3. For the 4 other connectors (shown in my previous circuit board photo), neither the MHF4 cable nor the U.FL cable that I got from LTEfix fit.  It is as-if I have the wrong sex. It might be an MHF-SW23, but I'm guessing...    So at this point, I'm stuck again.

Scott

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20 minutes ago, 645824 said:

Scott

1. Neat! Nice work.

2 & 3
The LTE antennas will usually be in the path of the antenna on the PCB. I assume all antenna are part of the case now so if the antenna feed from the board where they make that connection with the antenna in the case, those are your LTE antenna. It is easier if you are able to identify the LTE and WIFI radios from any FCC docs, and just follow the paths coming from those LTE radio====MHF4 port=====gold contacts at PCB edge.

You should try hooking up an antenna to those at least and see what happens. Who knows?

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If your WiFi signal goes down as you unplug them, that would also be a good indicator.

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Preparing T-Mobile Home Internet Askey router for modifications.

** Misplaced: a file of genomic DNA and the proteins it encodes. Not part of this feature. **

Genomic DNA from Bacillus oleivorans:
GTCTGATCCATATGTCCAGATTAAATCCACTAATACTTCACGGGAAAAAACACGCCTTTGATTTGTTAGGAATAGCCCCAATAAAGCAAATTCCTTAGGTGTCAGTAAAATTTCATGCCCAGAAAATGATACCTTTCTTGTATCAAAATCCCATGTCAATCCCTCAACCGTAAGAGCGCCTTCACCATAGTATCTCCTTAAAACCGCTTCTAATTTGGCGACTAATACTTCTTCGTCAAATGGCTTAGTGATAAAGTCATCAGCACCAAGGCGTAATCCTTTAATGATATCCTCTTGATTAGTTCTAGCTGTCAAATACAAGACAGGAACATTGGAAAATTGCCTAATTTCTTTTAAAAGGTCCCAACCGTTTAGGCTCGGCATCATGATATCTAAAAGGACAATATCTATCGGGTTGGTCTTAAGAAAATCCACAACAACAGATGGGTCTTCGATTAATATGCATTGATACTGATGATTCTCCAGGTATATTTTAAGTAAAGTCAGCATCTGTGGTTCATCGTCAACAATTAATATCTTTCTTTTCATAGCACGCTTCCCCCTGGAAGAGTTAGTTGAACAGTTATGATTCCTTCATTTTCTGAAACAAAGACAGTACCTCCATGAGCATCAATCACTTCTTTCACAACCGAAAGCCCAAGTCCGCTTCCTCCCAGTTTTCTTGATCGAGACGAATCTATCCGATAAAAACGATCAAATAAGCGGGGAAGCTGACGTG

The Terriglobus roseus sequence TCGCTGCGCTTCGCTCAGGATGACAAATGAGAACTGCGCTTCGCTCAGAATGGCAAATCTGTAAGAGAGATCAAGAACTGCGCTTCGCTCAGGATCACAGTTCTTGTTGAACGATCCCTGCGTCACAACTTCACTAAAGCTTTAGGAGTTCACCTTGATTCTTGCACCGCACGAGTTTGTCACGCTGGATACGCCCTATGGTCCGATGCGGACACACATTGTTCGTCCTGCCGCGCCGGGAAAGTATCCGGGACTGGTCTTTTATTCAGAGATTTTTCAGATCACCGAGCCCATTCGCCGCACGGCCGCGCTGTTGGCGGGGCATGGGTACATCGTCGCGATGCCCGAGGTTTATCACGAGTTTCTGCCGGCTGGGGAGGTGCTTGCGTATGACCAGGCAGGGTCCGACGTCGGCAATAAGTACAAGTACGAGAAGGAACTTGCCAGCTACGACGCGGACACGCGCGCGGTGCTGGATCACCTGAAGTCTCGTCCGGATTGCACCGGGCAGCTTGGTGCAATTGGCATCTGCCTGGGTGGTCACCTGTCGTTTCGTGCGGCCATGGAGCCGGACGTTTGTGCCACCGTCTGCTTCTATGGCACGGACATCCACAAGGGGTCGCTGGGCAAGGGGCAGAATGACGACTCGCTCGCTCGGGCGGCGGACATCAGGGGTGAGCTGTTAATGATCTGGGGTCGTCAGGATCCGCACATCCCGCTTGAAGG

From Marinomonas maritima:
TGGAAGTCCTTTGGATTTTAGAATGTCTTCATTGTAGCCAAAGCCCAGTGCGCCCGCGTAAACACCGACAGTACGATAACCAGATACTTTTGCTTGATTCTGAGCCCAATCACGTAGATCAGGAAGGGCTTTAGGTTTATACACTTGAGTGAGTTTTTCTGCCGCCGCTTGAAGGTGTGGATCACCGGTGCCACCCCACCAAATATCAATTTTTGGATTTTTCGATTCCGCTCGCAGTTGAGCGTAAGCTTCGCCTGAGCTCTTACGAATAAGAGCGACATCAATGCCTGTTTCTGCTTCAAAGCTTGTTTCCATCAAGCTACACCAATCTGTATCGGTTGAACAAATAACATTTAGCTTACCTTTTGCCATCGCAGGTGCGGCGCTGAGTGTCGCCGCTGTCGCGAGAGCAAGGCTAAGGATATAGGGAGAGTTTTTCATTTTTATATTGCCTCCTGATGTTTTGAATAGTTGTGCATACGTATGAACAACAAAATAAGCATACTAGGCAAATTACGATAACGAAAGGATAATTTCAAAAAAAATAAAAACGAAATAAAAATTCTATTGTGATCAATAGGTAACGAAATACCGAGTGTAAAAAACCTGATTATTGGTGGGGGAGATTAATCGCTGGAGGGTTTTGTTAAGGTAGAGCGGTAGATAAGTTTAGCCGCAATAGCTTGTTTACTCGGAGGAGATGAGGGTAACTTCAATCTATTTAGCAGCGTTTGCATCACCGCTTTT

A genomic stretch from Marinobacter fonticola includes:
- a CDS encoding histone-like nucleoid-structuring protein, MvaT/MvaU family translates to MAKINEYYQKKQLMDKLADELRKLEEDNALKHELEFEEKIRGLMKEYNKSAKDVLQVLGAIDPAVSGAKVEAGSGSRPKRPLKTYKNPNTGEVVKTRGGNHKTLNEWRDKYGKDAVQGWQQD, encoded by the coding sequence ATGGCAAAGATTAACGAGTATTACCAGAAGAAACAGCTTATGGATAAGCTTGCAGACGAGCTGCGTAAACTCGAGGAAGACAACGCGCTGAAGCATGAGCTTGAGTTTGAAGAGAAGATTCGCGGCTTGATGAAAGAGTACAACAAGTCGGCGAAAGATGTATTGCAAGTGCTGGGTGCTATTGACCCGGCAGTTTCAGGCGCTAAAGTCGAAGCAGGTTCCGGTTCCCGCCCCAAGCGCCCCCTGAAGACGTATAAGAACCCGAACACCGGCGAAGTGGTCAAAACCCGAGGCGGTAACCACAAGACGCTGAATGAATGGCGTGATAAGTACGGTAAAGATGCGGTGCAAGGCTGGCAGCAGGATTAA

Remove the 4 soft pads, and the small Phillips screws located underneath.

9p9u.jpg

Bottom comes right off. This really way to easy. I earned this after trashing so many other ones. Remove the board by pressing on the two white tabs at the length ends holding the PCB. Angle front end up and remove switch side.

9p9r.jpg

Boop.

9p9p.jpg

That took about 3 minutes. I feel so lazy now. Anyway I will get to poking at these u.fl ports. Like @645824 said, the small path ports are not MHF4 on this router either. They are probably named in the testing documents somewhere so I will dig there later. Looks like the auxiliary antenna are accessible though  

I could always just solder up those ends to something as well.

Lots to do. Lots to plan. I also have a sim to test out in other devices.

Have a great night everyone.

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9pbr.jpg

9pbt.jpg

Made sure to test connection with case removed first. This confirms antenna are built into the top half. Trying the u.fl connectors on both antenna sets was disappointing. No connection.